“And we’re not looking for a new cold war, an Asian NATO or a region divided into hostile blocs,” he said. “We will defend our interests unflinchingly, but we will also work towards our vision for this region, one of growing security, increased cooperation and not growing division.”

Wei — and in Beijing, Deputy Chiefs of Staff Lt. Gen. Zhang Zhenzhong — portrayed the United States as an interfering outsider, emboldening Taiwanese independence forces, threatening Beijing’s maritime and territorial rights and building a proprietary regional security architecture designed to contain China.

In addition to his comments on Taiwan, which Beijing sees as a rebel province that will inevitably be reincorporated into a “one China”, Wei accused the United States of imposing its hegemony under the pretext of maintaining “freedom of navigation” in the South China Sea.

He called on the United States to “stop smearing and containing China” and harming its interests, but also said a more stable bilateral relationship was vital for world peace.

On Friday, Defense Secretary General Lloyd Austin meets Chinese Defense Minister Wei Fenghe in Singapore.  (Photo: DoD/Chad J. McNeeley)

On Friday, Defense Secretary General Lloyd Austin meets Chinese Defense Minister Wei Fenghe in Singapore. (Photo: DoD/Chad J. McNeeley)

During a briefing in Beijing, Zhang particularly scorned the priority given by the United States to the “rules-based international order”, saying that while the United States talks about rules, it treats international norms as toys, withdraw from treaties, impose unilateral sanctions and interfere in other countries. internal affairs.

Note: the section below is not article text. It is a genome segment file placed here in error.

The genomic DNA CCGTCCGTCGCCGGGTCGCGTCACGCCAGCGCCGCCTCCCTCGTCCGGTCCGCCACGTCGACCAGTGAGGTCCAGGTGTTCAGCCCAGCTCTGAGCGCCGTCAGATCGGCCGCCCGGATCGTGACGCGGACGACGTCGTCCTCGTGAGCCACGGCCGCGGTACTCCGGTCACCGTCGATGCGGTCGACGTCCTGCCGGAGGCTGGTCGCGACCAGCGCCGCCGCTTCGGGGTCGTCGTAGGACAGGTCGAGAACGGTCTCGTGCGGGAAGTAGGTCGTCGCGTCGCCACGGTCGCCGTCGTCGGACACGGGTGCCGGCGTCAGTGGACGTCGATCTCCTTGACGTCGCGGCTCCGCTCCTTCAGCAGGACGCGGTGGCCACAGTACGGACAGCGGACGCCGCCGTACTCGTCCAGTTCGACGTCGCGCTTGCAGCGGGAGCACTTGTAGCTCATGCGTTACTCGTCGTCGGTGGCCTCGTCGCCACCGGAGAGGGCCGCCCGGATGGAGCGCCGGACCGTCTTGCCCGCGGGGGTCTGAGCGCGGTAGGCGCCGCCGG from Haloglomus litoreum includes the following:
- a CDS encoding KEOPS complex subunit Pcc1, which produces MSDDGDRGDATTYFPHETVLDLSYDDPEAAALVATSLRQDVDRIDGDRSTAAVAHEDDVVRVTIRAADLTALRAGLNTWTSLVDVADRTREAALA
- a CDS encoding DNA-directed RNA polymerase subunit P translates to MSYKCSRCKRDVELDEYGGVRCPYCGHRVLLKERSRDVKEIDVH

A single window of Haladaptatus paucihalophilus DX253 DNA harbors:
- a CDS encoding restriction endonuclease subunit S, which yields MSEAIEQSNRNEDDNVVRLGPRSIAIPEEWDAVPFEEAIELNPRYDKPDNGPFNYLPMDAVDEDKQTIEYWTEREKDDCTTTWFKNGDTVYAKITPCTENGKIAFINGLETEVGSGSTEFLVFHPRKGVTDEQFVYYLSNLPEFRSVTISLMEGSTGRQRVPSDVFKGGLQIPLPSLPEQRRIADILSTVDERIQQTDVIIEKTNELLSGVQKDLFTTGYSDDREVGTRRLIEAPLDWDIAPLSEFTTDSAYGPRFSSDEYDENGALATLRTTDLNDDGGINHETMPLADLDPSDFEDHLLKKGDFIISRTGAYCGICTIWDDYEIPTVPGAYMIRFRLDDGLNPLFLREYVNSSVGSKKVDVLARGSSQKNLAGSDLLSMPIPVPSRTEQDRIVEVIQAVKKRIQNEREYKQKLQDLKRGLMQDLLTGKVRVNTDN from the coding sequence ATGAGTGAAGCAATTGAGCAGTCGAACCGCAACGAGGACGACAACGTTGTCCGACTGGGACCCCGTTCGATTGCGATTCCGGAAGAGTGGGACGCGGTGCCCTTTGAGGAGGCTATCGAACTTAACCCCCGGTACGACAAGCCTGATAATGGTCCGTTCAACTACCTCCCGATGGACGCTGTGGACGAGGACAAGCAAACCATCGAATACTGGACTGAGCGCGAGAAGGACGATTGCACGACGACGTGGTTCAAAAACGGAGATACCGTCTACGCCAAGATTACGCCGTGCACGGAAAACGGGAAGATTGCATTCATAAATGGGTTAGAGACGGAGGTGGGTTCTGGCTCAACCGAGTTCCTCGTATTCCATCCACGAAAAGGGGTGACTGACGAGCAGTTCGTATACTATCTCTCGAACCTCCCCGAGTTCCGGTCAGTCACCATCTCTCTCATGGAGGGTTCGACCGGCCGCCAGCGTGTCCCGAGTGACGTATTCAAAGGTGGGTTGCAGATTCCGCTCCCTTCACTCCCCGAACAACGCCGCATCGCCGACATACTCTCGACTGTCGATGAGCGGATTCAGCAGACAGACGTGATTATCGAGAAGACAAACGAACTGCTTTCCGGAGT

“The United States is the biggest source of instability in the international order, the behind-the-scenes manipulator of global unrest, and a dangerous threat to regional peace and stability,” Zhang said.

He also warned that the Taiwan issue “was the single issue that could most easily lead China-US relations to conflict.”

On Friday, Austin and Wei held a face-to-face meeting on the sidelines of the forum.

The Pentagon said their discussion focused on Taiwan, North Korea, the Russian invasion of Ukraine and “the need to responsibly manage competition and maintain open lines of communication” between the United States and China.

During a visit to the region last month, President Biden made waves when he answered ‘yes’ when asked if he was prepared to ‘get involved militarily to defend Taiwan’ in the event of an invasion. Chinese.

Biden said the United States was abiding by its “one China policy” but the idea that Taiwan could be “taken by force” was “simply not appropriate”.

The White House then issued a brief statement stressing that US policy towards Taiwan “has not changed”, that it remains committed to “peace and stability across the Taiwan Strait” and to its obligations under the Taiwan Relations Act to “provide Taiwan with the military means to defend itself.

In response, the Chinese Foreign Ministry expressed “strong dissatisfaction and firm opposition” and promised that Beijing would “take firm measures to safeguard its sovereignty and security interests”.

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Post expires at 10:31am on Thursday June 23rd, 2022